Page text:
"Other countries have bicycle lanes to lower their carbon footprint, reduce pollution and promote a healthy lifestyle."
It seems the Metropolitan Manila Development Authority had beaten the Department of Transportation to the draw in making major roads in Metro Manila friendlier to bikers.
Last week, Senator Francis Tolentino called on the DOTr to allow bicycles to travel on bigger roads and not just secondary roads. He made the suggestion with transportation still limited in various parts of the country due to quarantine measures set up by the national government to curb the further spread of COVID-19.
Metro Manila, along with Bataan, Bulacan, Nueva Ecija, Pampanga, Zambales, Angeles City, and Laguna, will still be under the Modified Enhanced Community Quarantine until May 31.
But with or without the MECQ or ECQ or even the GCQ, Tolentino projects public transport under the new normal to operate at half its capacity. Thus, there is a need for other modes of transportation, including bicycles.
Biking will not only alleviate the lack of the means of transportation, according to the lawmaker, but can also help in controlling pollution. He noted that progressive metropolitan areas in various parts of the world had bicycle lanes to lower their carbon footprint, reduce pollution and promote a healthy lifestyle.
An advocate of biking as a form of transportation himself, Tolentino established bicycle lanes along Epifanio Delos Santos Avenue during his term as MMDA chair.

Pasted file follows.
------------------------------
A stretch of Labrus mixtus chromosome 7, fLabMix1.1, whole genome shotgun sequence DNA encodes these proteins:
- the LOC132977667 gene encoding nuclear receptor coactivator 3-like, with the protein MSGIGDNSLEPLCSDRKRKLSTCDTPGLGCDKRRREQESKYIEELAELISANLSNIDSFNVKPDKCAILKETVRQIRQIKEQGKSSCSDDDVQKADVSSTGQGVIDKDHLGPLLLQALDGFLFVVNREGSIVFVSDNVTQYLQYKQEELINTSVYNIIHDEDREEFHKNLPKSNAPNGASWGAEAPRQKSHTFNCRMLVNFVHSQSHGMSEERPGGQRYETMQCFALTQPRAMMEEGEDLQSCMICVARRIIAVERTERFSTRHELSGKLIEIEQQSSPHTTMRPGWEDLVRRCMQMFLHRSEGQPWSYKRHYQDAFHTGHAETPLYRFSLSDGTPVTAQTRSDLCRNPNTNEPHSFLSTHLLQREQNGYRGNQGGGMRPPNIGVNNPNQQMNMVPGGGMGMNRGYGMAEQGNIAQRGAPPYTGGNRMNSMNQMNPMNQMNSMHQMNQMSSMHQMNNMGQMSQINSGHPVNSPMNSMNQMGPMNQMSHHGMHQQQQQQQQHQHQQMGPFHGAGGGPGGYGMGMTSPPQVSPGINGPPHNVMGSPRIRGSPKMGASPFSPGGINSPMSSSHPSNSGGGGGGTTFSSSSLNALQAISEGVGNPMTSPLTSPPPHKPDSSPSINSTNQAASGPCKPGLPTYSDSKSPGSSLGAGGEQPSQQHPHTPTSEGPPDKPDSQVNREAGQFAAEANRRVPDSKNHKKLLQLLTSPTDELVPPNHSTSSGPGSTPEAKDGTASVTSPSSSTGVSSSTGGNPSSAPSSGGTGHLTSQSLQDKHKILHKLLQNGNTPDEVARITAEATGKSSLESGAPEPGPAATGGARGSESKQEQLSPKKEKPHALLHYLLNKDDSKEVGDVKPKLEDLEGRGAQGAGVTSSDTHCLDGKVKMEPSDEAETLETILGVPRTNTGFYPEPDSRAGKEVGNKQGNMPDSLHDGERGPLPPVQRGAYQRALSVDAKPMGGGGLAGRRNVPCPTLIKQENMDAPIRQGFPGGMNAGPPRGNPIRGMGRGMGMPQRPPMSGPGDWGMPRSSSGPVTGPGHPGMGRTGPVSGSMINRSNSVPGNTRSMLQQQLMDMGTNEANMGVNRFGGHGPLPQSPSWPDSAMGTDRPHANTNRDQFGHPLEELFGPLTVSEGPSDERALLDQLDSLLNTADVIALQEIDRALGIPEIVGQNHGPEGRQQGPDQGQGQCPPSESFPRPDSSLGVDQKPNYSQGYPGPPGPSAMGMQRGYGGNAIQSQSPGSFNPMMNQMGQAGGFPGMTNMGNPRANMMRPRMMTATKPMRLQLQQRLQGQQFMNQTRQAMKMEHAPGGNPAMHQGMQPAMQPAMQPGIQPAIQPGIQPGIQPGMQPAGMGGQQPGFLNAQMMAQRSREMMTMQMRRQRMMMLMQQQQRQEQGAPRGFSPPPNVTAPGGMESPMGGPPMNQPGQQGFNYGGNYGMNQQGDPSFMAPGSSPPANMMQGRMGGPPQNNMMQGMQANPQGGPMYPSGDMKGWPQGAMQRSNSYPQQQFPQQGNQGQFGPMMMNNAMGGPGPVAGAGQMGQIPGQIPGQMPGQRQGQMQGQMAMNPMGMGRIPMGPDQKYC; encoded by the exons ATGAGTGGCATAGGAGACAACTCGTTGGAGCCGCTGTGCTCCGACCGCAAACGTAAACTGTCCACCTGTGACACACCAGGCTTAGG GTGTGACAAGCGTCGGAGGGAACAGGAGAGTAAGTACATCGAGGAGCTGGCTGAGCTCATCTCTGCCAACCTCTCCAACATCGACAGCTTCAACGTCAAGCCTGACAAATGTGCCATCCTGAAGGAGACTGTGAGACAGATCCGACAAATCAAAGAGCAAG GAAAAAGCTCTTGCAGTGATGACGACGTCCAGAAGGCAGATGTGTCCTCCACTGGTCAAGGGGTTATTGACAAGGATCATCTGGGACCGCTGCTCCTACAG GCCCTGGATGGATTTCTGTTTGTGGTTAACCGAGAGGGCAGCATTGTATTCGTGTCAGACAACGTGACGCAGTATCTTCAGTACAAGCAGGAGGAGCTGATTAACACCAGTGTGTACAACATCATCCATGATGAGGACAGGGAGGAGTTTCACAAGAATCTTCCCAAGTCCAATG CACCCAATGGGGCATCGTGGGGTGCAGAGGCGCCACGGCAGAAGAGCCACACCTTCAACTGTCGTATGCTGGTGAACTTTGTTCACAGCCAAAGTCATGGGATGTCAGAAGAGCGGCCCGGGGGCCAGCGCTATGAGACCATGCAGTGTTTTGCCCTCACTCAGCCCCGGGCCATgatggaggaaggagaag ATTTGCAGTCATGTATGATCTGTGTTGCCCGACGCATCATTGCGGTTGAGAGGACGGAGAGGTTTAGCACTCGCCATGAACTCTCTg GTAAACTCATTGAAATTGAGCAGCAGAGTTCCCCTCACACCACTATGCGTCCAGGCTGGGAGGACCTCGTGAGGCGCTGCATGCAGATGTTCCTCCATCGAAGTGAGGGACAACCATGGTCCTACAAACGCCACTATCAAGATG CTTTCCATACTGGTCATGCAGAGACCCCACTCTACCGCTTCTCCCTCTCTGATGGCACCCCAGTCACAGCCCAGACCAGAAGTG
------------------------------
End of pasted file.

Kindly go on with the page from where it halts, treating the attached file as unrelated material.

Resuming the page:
But while he reported that the DOTr had already started talks with the MMDA and local government units for the establishment of passageways for bicycles, MMDA, had already secured the outer lane of EDSA, lining it up with traffic cones, designating them as exclusively for bikers.
Nice move, Senator Tolentino and the MMDA.
Last week, the Energy Regulatory Commission ordered a six-month staggered payment for electric bills.
Under its directive, households with a monthly consumption of 200 kilowatt-hour will enjoy a six-month staggered payment for their electric consumptions while households which consumed above 200 kwh are allowed to pay in four-month installments.
Which then makes me wonder. Why would ERC allow those with lower bill a longer time frame for paying but a shorter one with higher electric bills?
Again, this appears to be premise on the silly notion that those in the middle have more capacity to settle their bills than those in the lower class or those consuming below 200 kwh. As if the middle class were the less affected in this pandemic.
Has the ERC forgotten that the middle class’ income was affected when almost the entire country was placed under community quarantine? That while their income had drastically diminished, the cost of living had soared above the heavens, thanks to businesses taking advantage of the situation and additional cost which were never anticipated – the cost of delivery for every online purchases, for instance -- while everyone was ordered to stay home.
So, why a different standard for the middle class? Maybe the ERC could reconsider it directive.
There’s some sort of good news however for those still suffering the electric bill shocks.
According to the Manila Electric Company, they are now considering installing smart meters to avoid bill shocks in the future.
Welcoming the suggestion, Infrawatch PH convenor Terry Ridon said smart metering would the proper technological solution to prevent the same unfortunate situation from happening again.
He however wants to clarify who will shoulder the new meter and how it will be paid for, if ever it is borne by the customer.